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Vietnam to Speed Up Digital Transformation for Socio-Economic Development

According to a recent report, Vietnam will need to do more if it wants to become a digital powerhouse as envisioned in the socio-economic development strategy adopted by the Party in February 2021. A biannual update on Vietnam’s economic performance showed that the country needs to ensure the development of a digitally skilled labour force, the emergence of a dynamic and agile local private sector, and good but secure access to information.

The report reviews the recent developments in the Vietnamese economy and discusses the economy’s short to medium-term prospects, highlighting domestic and external risks associated with the COVID-19 pandemic. The report said that to improve its economic autonomy, Vietnam needs to take advantage of existing conditions to become a digital powerhouse.

While downside risks have heightened, economic fundamentals remain solid in Vietnam, and the economy could converge toward the pre-pandemic GDP growth rate of 6.5% to 7% from 2022 onward. Vietnam aims to be among the top 50 countries in the ICT Development Index as early as 2025, and its digital economy is hoped to account for one-third of the country’s GDP by the end of the decade, instead of only 5%.

For Vietnam, digital transformation is happening in Vietnam and the COVID-19 shock is a big driving factor. Since the appearance of the COVID-19 pandemic, Vietnam has witnessed a great change in the application of new digitisation tools in both the private and public sectors. It is estimated that in June 2021, about two-thirds of private enterprises in Vietnam had access to technologies related to the digital economy. This is a huge leap from the pre-COVID-19 period.

However, Vietnam still has a lot of work to do. In addition to upgrading infrastructure, the country needs to encourage the application of digital technology and attract investment to create conditions for small businesses to participate in the digital economy. Vietnam also needs to upgrade digital technology infrastructures, and equip workers with digital skills to help them become more dynamic in adapting to new technologies.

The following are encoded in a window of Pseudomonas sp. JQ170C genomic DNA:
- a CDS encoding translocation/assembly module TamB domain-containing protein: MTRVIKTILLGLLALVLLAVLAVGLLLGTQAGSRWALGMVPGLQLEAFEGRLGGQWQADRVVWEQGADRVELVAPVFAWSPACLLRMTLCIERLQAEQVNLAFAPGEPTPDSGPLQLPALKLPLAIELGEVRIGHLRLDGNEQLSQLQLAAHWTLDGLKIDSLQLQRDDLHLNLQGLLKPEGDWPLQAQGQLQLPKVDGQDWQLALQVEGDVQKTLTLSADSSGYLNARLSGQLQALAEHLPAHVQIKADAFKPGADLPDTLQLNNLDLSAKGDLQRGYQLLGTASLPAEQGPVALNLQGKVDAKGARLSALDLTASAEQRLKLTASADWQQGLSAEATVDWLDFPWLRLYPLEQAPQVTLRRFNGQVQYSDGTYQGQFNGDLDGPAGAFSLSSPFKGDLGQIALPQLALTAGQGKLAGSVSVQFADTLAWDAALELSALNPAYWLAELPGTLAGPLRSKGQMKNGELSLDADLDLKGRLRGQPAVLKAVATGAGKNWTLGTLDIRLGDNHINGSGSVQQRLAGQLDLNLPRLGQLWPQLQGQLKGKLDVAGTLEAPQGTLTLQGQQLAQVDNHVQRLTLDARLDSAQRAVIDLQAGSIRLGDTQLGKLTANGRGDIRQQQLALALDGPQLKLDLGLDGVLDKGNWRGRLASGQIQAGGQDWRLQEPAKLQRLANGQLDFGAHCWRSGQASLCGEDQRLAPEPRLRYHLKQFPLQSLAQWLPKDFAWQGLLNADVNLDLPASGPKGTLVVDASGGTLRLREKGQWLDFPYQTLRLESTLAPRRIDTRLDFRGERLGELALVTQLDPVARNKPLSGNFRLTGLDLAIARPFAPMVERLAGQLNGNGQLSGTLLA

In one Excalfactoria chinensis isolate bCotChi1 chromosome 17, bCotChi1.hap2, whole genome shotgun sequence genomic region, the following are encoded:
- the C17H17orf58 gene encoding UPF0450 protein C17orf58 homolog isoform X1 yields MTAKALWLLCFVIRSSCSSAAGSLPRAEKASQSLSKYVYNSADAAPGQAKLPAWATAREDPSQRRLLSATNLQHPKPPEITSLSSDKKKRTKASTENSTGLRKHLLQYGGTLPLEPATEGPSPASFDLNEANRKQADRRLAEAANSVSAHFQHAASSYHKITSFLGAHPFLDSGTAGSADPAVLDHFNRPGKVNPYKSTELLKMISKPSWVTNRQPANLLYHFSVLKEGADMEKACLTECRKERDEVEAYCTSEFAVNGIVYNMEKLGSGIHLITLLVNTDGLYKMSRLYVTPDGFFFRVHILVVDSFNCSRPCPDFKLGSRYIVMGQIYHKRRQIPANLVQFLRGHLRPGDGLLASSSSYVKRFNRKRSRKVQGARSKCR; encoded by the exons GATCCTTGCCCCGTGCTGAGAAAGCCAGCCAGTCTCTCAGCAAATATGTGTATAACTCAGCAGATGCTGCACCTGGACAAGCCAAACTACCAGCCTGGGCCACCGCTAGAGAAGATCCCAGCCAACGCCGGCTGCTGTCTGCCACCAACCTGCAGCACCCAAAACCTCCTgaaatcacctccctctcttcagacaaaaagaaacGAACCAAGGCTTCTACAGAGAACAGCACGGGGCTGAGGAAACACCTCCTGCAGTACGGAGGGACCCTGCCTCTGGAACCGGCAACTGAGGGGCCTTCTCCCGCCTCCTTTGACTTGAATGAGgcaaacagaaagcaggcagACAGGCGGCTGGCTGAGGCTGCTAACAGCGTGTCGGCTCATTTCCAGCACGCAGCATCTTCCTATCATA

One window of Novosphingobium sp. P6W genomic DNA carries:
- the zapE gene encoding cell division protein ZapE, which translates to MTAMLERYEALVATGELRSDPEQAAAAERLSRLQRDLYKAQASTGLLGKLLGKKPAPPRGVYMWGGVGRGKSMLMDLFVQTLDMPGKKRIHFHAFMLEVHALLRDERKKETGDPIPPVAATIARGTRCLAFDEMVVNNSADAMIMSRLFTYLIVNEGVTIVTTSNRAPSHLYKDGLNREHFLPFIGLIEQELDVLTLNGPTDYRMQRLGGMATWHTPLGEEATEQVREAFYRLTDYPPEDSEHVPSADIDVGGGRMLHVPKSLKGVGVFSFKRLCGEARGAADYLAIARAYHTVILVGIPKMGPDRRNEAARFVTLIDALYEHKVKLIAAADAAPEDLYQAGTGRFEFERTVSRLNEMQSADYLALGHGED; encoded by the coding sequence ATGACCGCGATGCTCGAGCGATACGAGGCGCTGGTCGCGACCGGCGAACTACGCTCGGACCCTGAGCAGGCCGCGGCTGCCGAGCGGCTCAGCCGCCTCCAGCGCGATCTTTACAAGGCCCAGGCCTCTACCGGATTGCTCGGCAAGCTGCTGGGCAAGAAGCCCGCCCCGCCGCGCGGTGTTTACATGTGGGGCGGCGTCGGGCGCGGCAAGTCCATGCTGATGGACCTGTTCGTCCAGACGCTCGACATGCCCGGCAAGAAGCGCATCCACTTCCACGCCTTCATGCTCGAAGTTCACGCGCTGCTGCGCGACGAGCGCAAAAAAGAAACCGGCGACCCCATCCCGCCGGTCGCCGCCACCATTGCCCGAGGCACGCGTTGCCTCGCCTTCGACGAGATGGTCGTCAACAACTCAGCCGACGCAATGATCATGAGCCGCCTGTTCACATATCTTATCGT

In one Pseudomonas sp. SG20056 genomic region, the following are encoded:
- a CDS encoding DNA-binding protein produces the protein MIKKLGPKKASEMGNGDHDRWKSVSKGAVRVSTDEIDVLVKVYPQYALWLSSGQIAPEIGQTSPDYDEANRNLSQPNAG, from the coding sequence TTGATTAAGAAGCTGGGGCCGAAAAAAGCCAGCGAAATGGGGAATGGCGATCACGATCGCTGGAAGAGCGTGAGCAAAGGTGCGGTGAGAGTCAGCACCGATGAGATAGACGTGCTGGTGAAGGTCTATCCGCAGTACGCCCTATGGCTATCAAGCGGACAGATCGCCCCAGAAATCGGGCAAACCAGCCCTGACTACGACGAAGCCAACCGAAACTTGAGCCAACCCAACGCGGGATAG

In the short term, Vietnam can take advantage of the presence of many famous technology enterprises to learn and improve digital skills for local labourers working for these corporations. The Vietnamese government can issue a series of initiatives to attract talents from expatriates working in digital technology fields around the world.

Recently, the Prime Minister issued a document to the Ministry of Science and Technology on restructuring national-level science and technology programmes for the 2021-2025 period and towards 2030. In the document, the ministry is assigned to coordinate with other ministries, agencies, and localities in proactively formulating plans and organising the work.

The ministry must base itself on the ten-year socio-economic development strategy for the 2021-2030 period and the guidance on taking enterprises, institutes, and universities as research entities; ensuring the principles of publicity, transparency, and fairness. The objectives and results of the programmes are to improve product quality and competitiveness of Vietnamese enterprises in the domestic market; to expand foreign markets for advantageous industries; to improve the global innovation index (GII); and to prioritise the promotion of the development of economic models. The document also specifies the number of priority research fields such as social sciences and humanities, natural sciences, industry, agriculture, health, natural resources, and the environment.

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